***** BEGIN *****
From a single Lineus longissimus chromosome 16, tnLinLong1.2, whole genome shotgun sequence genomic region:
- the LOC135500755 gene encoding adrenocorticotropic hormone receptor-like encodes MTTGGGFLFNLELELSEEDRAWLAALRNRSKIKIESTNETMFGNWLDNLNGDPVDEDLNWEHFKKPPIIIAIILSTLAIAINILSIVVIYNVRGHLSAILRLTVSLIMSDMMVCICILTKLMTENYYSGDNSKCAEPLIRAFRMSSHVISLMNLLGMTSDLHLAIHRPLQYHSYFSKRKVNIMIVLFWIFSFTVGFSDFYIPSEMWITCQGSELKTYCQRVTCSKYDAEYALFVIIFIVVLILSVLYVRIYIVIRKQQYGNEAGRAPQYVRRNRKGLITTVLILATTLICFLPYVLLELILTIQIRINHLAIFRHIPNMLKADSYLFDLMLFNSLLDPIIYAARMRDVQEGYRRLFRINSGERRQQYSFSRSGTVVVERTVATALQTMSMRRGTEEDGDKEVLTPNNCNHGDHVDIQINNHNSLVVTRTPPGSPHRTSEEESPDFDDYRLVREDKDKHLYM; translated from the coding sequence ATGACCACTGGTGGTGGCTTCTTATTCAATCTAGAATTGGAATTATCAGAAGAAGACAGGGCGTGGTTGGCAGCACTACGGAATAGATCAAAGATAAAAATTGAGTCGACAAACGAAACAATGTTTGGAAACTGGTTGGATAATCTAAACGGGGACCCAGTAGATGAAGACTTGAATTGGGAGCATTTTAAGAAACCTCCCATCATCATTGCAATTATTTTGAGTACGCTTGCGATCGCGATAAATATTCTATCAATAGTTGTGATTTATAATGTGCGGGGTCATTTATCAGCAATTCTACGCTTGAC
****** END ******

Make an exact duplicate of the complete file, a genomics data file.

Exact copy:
From a single Lineus longissimus chromosome 16, tnLinLong1.2, whole genome shotgun sequence genomic region:
- the LOC135500755 gene encoding adrenocorticotropic hormone receptor-like encodes MTTGGGFLFNLELELSEEDRAWLAALRNRSKIKIESTNETMFGNWLDNLNGDPVDEDLNWEHFKKPPIIIAIILSTLAIAINILSIVVIYNVRGHLSAILRLTVSLIMSDMMVCICILTKLMTENYYSGDNSKCAEPLIRAFRMSSHVISLMNLLGMTSDLHLAIHRPLQYHSYFSKRKVNIMIVLFWIFSFTVGFSDFYIPSEMWITCQGSELKTYCQRVTCSKYDAEYALFVIIFIVVLILSVLYVRIYIVIRKQQYGNEAGRAPQYVRRNRKGLITTVLILATTLICFLPYVLLELILTIQIRINHLAIFRHIPNMLKADSYLFDLMLFNSLLDPIIYAARMRDVQEGYRRLFRINSGERRQQYSFSRSGTVVVERTVATALQTMSMRRGTEEDGDKEVLTPNNCNHGDHVDIQINNHNSLVVTRTPPGSPHRTSEEESPDFDDYRLVREDKDKHLYM; translated from the coding sequence ATGACCACTGGTGGTGGCTTCTTATTCAATCTAGAATTGGAATTATCAGAAGAAGACAGGGCGTGGTTGGCAGCACTACGGAATAGATCAAAGATAAAAATTGAGTCGACAAACGAAACAATGTTTGGAAACTGGTTGGATAATCTAAACGGGGACCCAGTAGATGAAGACTTGAATTGGGAGCATTTTAAGAAACCTCCCATCATCATTGCAATTATTTTGAGTACGCTTGCGATCGCGATAAATATTCTATCAATAGTTGTGATTTATAATGTGCGGGGTCATTTATCAGCAATTCTACGCTTGAC